McCarren Park is a public park in New York City, USA. It is located in the Greenpoint neighborhood of Brooklyn, and is bordered by Nassau Avenue, Bayard Street, Lorimer Street and North 12th Street. It is operated by the New York City Department of Parks and Recreation.
Originally named Greenpoint Park, the park was renamed McCarren Park in 1909 after Patrick Henry McCarren (1847-1909), an Irish immigrant who worked in the Williamsburg sugar refineries and eventually became a powerful State Senator in the late 19th and early 20th centuries. The park is a popular destination for recreational softball, volleyball, soccer, handball, and other games. It is also used for sunbathing and dog-walking. In late 2004, the park's track was resurfaced and has been a popular destination for running enthusiasts.
Events on the baseball fields of McCarren Park include members of the punk and indie communities gathering to participate in league-controlled kickball tournaments. For several years, the baseball fields have hosted tournament play for the Hasidim; weekend afternoons provide T-ball and softball games for organized area youth groups; Latino families and friends often utilize the fields to play soccer and volleyball into the late hours of the night. Since June 2003, McCarren Park has hosted SummerScreen in McCarren Park, and The Renegade Craft Fair, a DIY event. The fair attracts artists and creative types, featuring a wide range of merchandise such as reconstructed clothing, comic books, tote bags and other handmade goods.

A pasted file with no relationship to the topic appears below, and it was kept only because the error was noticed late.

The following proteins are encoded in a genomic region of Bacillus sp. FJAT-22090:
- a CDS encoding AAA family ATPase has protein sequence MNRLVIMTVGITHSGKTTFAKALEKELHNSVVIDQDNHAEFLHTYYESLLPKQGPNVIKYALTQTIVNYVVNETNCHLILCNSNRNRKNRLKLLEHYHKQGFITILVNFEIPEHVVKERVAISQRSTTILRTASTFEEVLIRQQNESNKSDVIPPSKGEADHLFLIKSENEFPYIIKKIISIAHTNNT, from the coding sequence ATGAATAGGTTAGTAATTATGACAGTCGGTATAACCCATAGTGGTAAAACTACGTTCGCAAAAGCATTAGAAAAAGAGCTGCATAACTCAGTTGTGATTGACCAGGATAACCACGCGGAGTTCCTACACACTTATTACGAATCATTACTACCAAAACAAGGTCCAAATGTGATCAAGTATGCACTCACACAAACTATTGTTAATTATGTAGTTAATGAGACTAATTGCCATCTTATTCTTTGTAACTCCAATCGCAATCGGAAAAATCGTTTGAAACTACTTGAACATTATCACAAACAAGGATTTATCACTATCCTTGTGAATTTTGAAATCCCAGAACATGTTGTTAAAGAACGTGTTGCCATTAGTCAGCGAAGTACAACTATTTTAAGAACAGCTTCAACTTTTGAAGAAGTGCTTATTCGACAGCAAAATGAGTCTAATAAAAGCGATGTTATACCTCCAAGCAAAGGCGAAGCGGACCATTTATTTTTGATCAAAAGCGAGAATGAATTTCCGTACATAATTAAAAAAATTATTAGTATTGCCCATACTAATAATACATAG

McCarren Park Pool:
McCarren Pool was the eighth of eleven giant pools built by the Works Progress Administration to open during the summer of 1936. Mayor Fiorello La Guardia attended the dedication on July 31, 1936. With an original capacity for 6800 swimmers, the pool served as the summertime social hub for Greenpoint and Williamsburg. The building's vast scale and dramatic arches, designed by Aymar Embury II, typify the generous and heroic spirit of New Deal architecture.
The pool was closed in 1984. The reuse and reconstruction of the pool remained a contentious community issue for many years, until the community came to a consensus plan in 2001. The community sought to reconstruct the facility to encompass a skate park, an indoor recreation/performance center, and a smaller pool that could be converted to a seasonal ice rink. The plan was estimated to cost $26 million and had a good chance of receiving public funding, but unfortunately, the budgetary constraints of the City post-9/11 shelved the plan and the pool remained abandoned for the next few years.